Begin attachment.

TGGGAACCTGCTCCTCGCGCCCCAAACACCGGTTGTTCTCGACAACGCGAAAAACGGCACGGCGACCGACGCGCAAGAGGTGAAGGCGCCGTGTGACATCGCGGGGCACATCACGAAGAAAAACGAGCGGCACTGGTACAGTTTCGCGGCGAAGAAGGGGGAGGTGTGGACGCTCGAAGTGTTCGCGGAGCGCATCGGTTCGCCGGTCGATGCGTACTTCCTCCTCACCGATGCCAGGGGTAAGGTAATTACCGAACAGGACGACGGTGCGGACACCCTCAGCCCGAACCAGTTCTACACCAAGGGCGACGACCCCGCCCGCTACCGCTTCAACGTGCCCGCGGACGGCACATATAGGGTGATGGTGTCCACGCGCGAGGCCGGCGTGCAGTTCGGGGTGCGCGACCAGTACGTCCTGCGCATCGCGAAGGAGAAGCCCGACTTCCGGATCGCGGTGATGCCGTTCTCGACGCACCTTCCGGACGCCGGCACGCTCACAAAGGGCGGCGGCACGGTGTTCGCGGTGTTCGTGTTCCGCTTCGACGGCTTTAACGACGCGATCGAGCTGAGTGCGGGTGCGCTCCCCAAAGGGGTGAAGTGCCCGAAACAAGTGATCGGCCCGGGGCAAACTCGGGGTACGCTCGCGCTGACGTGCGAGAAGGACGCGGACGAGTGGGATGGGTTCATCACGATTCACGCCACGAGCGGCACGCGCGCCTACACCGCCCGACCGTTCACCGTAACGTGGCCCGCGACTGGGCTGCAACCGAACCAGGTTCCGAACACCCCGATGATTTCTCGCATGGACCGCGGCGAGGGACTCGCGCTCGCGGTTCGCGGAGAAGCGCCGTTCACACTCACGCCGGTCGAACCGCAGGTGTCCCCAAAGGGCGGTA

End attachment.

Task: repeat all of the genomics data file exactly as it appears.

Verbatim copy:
TGGGAACCTGCTCCTCGCGCCCCAAACACCGGTTGTTCTCGACAACGCGAAAAACGGCACGGCGACCGACGCGCAAGAGGTGAAGGCGCCGTGTGACATCGCGGGGCACATCACGAAGAAAAACGAGCGGCACTGGTACAGTTTCGCGGCGAAGAAGGGGGAGGTGTGGACGCTCGAAGTGTTCGCGGAGCGCATCGGTTCGCCGGTCGATGCGTACTTCCTCCTCACCGATGCCAGGGGTAAGGTAATTACCGAACAGGACGACGGTGCGGACACCCTCAGCCCGAACCAGTTCTACACCAAGGGCGACGACCCCGCCCGCTACCGCTTCAACGTGCCCGCGGACGGCACATATAGGGTGATGGTGTCCACGCGCGAGGCCGGCGTGCAGTTCGGGGTGCGCGACCAGTACGTCCTGCGCATCGCGAAGGAGAAGCCCGACTTCCGGATCGCGGTGATGCCGTTCTCGACGCACCTTCCGGACGCCGGCACGCTCACAAAGGGCGGCGGCACGGTGTTCGCGGTGTTCGTGTTCCGCTTCGACGGCTTTAACGACGCGATCGAGCTGAGTGCGGGTGCGCTCCCCAAAGGGGTGAAGTGCCCGAAACAAGTGATCGGCCCGGGGCAAACTCGGGGTACGCTCGCGCTGACGTGCGAGAAGGACGCGGACGAGTGGGATGGGTTCATCACGATTCACGCCACGAGCGGCACGCGCGCCTACACCGCCCGACCGTTCACCGTAACGTGGCCCGCGACTGGGCTGCAACCGAACCAGGTTCCGAACACCCCGATGATTTCTCGCATGGACCGCGGCGAGGGACTCGCGCTCGCGGTTCGCGGAGAAGCGCCGTTCACACTCACGCCGGTCGAACCGCAGGTGTCCCCAAAGGGCGGTA